The day the Baltimore City Cancer Program started its free breast/cervical cancer-screening program, Meredith White was the first person that walked in the door. That was in December 2001.
Two years later, the program helped save her life.
In center, Meredith White (in pink shirt and black hat) surrounded by Baltimore City Cancer Program staff.
In April 2003, doctors found something suspicious in her mammogram. Other tests followed, along with a diagnosis of breast cancer. That May, she had surgery at the University of Maryland Medical Center's Greenebaum Cancer Center and then received subsequent treatment, including chemotherapy and radiation.
White credits the screening program for catching her disease, and treating it effectively. "I'm very grateful. The screening program is excellent," she said. "I cannot say enough about this program. It's important, especially for lower income women, with no medical insurance, and a lack of knowledge."
White found out about the program by chance. She had been receiving yearly screenings elsewhere, but the place she had gone to closed down.
"So I just happened to walk into UniversityCare and told them I needed a mammogram and they were so happy, and told me about the free screenings. I was very delighted," recalled White. "They did the screening that very day."
The Baltimore City Cancer Program at UniversityCare offers free breast, cervical and oral cancer screenings to the uninsured in Baltimore City. The program provides free breast cancer screenings at four University of Maryland family health centers throughout West Baltimore. Patients can also get free cervical cancer Pap smear tests at any one of the UniversityCare locations.
As of January 31, 2004, they've performed 6,774 free screenings thanks to the Maryland Cigarette Restitution Fund, a statewide initiative established as a result of the state's tobacco industry settlement. So far, these screenings have identified 22 patients with cancer.
Rhonda Silva, R.N., program manager of the Baltimore City Cancer Program, says the program provides a vital service.
"Without this program we would not be able to reach and educate the amount of uninsured women and family members that we do," Silva said. "It's a valuable program. The 22 cancers we found, if it wasn't for this program, those people would have had a difficult time finding treatment to combat their cancer."
One of White's doctors, Katherine H. Tkaczuk, M.D., said the program allows access to the state-of-the-art medical oncology care for patients who would otherwise lack access for various reasons (no medical insurance, psychosocial barriers). "From a provider point of view, I find that having this program helps to implement breast cancer treatments such as chemotherapy, radiation therapy and surgery," Tkaczuk said. "The program also helps to provide breast cancer patients with necessary support and knowledge to understand seek and obtain breast cancer treatments to achieve the best possible outcome."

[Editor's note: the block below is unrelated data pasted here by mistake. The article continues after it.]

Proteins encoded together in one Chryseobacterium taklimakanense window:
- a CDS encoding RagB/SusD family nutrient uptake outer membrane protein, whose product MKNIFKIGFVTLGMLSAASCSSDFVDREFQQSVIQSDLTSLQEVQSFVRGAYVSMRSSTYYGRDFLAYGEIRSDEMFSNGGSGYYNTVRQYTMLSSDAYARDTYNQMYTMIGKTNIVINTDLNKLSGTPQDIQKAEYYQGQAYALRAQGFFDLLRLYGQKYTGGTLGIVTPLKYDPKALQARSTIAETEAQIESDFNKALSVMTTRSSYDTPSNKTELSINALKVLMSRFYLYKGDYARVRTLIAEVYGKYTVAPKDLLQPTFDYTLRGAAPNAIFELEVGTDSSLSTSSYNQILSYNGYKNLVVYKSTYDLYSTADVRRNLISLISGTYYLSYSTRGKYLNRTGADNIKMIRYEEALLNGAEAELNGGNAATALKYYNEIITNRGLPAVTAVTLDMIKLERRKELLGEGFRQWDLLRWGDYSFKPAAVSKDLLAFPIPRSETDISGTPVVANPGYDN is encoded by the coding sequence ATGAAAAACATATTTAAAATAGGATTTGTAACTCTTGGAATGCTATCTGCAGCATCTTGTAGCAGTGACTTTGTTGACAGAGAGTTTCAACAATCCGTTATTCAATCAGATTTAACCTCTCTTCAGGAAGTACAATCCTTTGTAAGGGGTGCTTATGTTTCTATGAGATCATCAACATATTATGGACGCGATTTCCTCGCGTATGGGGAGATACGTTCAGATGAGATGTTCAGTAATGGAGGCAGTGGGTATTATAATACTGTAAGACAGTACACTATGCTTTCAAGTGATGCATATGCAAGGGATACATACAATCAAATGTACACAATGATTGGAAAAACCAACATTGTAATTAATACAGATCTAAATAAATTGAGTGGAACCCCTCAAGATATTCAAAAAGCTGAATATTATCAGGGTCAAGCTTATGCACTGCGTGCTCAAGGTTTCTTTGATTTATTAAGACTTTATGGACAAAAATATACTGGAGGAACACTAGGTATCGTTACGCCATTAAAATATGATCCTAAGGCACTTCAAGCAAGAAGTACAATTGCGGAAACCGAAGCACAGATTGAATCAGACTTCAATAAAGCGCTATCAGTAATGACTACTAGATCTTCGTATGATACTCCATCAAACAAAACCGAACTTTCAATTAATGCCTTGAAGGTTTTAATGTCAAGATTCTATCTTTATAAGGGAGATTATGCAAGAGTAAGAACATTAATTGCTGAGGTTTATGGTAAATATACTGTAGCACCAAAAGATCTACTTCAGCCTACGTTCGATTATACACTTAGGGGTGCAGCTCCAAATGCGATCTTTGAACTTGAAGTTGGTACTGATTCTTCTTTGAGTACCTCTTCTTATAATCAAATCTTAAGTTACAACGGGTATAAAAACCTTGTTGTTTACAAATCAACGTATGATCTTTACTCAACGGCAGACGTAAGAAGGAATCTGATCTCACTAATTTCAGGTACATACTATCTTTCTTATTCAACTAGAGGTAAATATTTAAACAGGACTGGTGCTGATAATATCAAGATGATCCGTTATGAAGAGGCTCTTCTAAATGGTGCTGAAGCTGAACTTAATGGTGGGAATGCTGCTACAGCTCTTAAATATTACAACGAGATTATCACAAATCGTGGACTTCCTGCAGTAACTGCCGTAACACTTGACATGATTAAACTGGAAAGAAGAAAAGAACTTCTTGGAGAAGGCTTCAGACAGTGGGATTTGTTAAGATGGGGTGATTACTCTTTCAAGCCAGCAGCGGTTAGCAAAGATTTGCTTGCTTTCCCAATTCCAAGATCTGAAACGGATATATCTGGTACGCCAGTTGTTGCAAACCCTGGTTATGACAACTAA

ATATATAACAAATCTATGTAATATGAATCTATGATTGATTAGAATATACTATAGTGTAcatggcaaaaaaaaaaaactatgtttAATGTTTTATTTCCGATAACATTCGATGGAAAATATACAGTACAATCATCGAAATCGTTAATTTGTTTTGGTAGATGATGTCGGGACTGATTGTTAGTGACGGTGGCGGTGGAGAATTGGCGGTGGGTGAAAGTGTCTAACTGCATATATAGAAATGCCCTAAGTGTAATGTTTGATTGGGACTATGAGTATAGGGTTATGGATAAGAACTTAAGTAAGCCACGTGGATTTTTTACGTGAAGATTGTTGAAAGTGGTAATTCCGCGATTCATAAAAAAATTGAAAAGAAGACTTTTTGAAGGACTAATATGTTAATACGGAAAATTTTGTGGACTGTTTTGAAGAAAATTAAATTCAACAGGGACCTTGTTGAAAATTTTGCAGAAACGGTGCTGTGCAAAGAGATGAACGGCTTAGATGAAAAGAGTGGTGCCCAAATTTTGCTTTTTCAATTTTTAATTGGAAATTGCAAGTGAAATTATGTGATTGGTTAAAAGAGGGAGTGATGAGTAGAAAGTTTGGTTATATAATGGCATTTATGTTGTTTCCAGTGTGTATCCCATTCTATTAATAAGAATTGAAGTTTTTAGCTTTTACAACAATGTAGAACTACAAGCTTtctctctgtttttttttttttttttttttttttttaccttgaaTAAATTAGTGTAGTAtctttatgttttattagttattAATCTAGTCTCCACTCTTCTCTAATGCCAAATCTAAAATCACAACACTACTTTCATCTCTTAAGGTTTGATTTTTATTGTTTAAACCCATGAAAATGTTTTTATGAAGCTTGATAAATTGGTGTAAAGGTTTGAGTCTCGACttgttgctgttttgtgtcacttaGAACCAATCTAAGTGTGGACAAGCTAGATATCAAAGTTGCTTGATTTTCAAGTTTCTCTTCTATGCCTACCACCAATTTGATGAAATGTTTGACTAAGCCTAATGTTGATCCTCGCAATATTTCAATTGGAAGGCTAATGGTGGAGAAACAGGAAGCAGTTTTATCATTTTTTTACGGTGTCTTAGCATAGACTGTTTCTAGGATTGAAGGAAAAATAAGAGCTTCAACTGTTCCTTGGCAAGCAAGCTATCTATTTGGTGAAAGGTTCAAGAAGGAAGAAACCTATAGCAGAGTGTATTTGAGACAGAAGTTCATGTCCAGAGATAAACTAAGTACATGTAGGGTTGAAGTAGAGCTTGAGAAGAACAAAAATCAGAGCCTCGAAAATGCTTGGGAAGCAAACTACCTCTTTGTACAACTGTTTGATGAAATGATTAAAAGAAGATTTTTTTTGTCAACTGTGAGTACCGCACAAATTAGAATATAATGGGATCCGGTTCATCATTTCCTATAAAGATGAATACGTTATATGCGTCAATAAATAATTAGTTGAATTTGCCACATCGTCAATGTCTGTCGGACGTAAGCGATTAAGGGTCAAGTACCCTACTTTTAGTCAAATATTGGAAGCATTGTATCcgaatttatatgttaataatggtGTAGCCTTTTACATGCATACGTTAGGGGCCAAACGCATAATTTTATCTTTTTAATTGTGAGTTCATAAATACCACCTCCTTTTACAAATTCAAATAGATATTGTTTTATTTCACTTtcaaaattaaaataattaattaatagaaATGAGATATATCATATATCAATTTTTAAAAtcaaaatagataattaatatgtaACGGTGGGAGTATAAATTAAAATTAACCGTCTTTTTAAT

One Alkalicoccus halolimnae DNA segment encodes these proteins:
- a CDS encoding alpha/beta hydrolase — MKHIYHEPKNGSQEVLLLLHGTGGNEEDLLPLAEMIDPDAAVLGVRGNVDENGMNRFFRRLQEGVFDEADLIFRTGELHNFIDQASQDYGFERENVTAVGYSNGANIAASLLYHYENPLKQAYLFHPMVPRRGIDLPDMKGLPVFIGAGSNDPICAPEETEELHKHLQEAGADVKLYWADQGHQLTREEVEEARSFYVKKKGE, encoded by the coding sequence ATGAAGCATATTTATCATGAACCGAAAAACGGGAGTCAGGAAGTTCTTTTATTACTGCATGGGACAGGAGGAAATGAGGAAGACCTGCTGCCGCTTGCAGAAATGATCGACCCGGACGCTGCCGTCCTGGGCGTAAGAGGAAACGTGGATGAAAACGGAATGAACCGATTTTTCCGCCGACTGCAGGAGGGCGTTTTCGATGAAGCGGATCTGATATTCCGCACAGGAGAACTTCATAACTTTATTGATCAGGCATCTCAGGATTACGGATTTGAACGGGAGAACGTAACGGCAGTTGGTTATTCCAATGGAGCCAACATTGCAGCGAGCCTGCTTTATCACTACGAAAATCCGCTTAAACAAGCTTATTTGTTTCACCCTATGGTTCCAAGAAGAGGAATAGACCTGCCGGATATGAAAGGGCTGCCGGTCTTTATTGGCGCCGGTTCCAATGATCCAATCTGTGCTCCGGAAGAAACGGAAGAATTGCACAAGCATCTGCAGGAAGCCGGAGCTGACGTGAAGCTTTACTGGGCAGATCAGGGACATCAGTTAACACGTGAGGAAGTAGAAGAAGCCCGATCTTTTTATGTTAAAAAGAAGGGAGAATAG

Tkaczuk is the director of the Greenebaum Cancer Center's Breast Evaluation Program and an associate professor of medicine at the University of Maryland School of Medicine.
For her part, White feels she received excellent care throughout the whole process, from the time she had her screenings through all of her subsequent treatments.
" I can't say enough about the program. The individuals (at the screening program) hooked me up with good doctors. They understood my nervousness and fears. They explained what was going to happen in detail. They were comforting."
Not only did they refer her to the appropriate doctors at the Greenebaum Cancer Center, they provided a strong support system for White throughout her treatment.
"When I was in the hospital, they met me there. They were with me. They would call me and talk on the phone. This is the way they treated me and they still do," she said. "They comforted me and I could call them anytime. They are just like another family to me now. I would give everything for them."
She also praised her entire treatment team. "The doctors and the nurses, they explained everything to me. I am eternally grateful," White said. "No one was too busy to answer my questions, hold my hand, and tell me everything was going to be all right. They have been very supportive of me. To have someone to ease your mind is wonderful."
After her treatment, White spoke at the Baltimore City Cancer Program's Celebrating Life program to stress the importance of regular screenings. Her advice?
"Even if you're afraid, it's very essential that you get a mammogram and Pap smear. It's about your life," said White. We need to enlighten these women. It's about your health. Many women won't do it (get screened) because of lack of money or a lack of knowledge. But the folks here (at the program) are very helpful and they are there for you."
By Michelle W. Murray
University of Maryland Medical System Web Site Writer